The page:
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ASU to have general election polling center for first time in 10 years

Voters get a sticker to encourage others to vote at voting precinct 2033 in the Tarrant County Sub-Courthouse in Mansfield, Texas, Tuesday, November 6, 2012. (Rodger Mallison/Fort Worth Star-Telegram/MCT)

ASU students have not had an on-campus polling center since 2006 — a 10-year trend which will break just in time for the November election. 

In an overarching collaboration between ASU Young DemocratsASU College RepublicansTempe Undergraduate Student Government and the Maricopa County Recorder's Office, the Sun Devil Fitness Complex has been approved to serve as a polling place for two precincts containing Tempe ASU students during the Nov. 8 general election.

The process

Tempe USG President Brandon Bishop said he and some fellow students first raised the idea while attending a meeting conducted by the Maricopa County Board of Supervisors.

“After that, it kind of started rolling really fast where the county was starting to be on board with it,” he said. “We talked to the University, and the University was open to it and actually helped us secure locations on campus.”

A letter signed by Bishop, the presidents of ASU Young Democrats and ASU College Republicans and the executive director of the Arizona Advocacy Network was then sent to the Maricopa County Recorder’s Office for review regarding recommended on-campus polling locations.

As the plan gained traction, Bishop said he and members of the Recorder's Office took a tour around the first two proposed ASU locations — Wells Fargo Arena and the SDFC.

He said the Recorder's Office sent email confirmation a week later and is currently working on getting through all the paperwork.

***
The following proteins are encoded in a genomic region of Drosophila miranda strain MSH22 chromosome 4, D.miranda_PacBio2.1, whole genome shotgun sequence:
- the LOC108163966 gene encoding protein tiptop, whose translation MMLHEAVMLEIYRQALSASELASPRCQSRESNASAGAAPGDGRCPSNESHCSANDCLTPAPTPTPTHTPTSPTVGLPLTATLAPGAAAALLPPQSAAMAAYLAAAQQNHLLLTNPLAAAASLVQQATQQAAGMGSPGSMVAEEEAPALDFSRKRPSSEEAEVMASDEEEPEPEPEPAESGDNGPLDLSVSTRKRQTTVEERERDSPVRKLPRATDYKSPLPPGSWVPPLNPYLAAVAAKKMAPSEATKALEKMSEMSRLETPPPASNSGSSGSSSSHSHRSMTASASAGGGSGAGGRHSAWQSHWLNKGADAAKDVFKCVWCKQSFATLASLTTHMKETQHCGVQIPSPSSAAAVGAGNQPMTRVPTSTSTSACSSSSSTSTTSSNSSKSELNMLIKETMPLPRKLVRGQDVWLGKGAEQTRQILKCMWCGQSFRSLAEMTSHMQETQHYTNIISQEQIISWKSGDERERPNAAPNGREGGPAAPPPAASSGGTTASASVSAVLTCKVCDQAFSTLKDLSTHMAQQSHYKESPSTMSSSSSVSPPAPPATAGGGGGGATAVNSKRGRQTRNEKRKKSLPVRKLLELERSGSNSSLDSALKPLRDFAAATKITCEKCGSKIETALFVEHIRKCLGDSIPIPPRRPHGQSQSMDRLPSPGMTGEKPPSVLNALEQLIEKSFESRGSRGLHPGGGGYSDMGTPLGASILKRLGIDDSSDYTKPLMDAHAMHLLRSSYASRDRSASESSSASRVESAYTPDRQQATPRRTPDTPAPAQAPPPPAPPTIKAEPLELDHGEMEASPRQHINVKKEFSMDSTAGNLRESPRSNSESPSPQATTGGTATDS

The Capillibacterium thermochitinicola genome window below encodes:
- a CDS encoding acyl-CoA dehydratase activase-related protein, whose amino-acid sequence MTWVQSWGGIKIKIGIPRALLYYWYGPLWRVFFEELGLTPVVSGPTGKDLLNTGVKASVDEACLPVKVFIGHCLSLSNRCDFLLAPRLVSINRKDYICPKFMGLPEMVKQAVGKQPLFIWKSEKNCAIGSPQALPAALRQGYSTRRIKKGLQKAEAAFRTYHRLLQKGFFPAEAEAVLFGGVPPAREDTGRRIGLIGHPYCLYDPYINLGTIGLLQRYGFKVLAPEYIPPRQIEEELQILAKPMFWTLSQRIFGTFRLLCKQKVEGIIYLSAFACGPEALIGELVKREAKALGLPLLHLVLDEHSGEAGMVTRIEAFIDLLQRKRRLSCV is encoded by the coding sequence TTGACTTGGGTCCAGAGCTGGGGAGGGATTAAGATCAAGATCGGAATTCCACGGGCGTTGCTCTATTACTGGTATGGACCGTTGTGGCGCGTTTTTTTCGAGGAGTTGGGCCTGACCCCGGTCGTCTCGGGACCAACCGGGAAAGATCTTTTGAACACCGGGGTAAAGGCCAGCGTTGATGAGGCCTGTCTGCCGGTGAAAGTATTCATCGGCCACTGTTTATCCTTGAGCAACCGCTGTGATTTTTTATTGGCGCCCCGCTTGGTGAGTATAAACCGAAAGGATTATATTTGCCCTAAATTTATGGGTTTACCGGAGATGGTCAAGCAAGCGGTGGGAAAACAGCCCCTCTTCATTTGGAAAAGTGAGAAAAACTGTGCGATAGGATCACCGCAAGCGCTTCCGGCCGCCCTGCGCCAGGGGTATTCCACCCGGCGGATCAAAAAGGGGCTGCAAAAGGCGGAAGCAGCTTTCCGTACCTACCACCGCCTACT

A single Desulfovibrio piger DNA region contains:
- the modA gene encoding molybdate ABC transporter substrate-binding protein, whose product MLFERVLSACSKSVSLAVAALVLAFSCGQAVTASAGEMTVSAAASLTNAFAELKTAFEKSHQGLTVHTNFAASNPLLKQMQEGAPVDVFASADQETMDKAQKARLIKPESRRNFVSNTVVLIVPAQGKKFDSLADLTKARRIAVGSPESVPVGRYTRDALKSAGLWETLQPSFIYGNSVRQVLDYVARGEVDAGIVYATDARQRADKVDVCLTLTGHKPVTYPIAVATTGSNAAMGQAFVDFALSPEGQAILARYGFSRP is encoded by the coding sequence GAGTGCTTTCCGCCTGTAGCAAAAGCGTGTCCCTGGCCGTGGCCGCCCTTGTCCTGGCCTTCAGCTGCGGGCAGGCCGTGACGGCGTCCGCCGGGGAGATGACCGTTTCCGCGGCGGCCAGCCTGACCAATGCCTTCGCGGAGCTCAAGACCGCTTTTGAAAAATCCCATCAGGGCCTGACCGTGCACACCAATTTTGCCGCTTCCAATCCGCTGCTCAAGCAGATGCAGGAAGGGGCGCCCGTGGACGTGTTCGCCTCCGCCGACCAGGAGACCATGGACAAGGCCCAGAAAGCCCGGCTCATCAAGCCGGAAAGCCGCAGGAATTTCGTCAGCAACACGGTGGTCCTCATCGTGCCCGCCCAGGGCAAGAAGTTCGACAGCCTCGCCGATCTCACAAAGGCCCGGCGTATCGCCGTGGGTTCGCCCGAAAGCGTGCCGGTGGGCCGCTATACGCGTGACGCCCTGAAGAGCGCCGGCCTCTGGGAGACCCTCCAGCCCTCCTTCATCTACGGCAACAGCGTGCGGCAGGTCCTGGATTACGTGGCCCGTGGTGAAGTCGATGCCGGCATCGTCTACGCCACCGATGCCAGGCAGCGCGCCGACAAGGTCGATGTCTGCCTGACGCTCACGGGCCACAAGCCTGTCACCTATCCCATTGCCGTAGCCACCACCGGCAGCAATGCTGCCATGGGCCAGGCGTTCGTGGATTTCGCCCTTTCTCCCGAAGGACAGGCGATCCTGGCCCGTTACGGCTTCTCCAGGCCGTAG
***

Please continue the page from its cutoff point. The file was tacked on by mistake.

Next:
“I think this will be a great way to show where young people are at in regards to the issues and campaigns,” he said. “It’s really going to bring to the forefront that college students and young people are really a part of this political process.”

Where it could have been

Before the approval of the SDFC polling location, Maricopa County Recorder Helen Purcell responded to complaints over one of the previously proposed polling locations, The Knights of Pythias Lodge on the northwest corner of McClintock Drive and Apache Boulevard.

On Facebook, Purcell wrote that the first three proposed on-campus locations fell through, and that the lodge was the only available option at the time.

Had The Knights of Pythias Lodge been the permanent polling location, ASU students living on-campus and without transportation would have had to walk at least a mile to be able to vote in person.

Early voting location: overlooked?

Purcell also wrote that there had been an early voting location on campus in the Safety Escort Office in the Palo Verde West building that was open from Aug. 8 - 26 for the primary election.

ASU Young Democrats President Austin Marshall said the early voting location was not common knowledge.

“It’s not very well advertised,” he said. “A lot of people don’t know about it.”

However, Marshall said this will not be the case with the SDFC.

“We’re going to be making sure people know about it,” he said. “We got it done, but now we have to make sure people actually get there.”

Possible concerns

Kevin Calabrese, president of ASU College Republicans, said slim room for concern does exist with the campus polling center.

Arizona law partially requires state-issued identification on the part of potential voters, which could pose a problem for out-of-state students who have not changed their identification, he said. 

“One concern that critics said about this is that a lot of students that do live on campus are from out of state,” he said.

Calabrese said some students don’t switch their state IDs or driver’s licenses, possibly hindering their ability to vote in an Arizona election.

He said there should be no reason for out-of-state students to have to change their IDs in order to vote. 

Bipartisanship on campus

Although an election ultimately pits two parties against one another, student activists from both sides of the aisle came together to establish the forthcoming polling center. 

Marshall said there was no difficulty collaborating with the ASU College Republicans on the matter, despite the difference in their respective political agendas.

“When I sent the idea to them, they bought on instantly and were good partners with this,” he said. “I think it’s important to show not just the students on campus, but the greater Tempe-Phoenix community, that there’s room for bipartisanship.”

This notion of bipartisanship was welcomed by ASU College Republicans President Kevin Calabrese, who said both organizations exist to facilitate political activism among students.

“Both of our organizations are centered around getting students involved in the political process,” he said. “I really appreciated working with Young Democrats and its president.”

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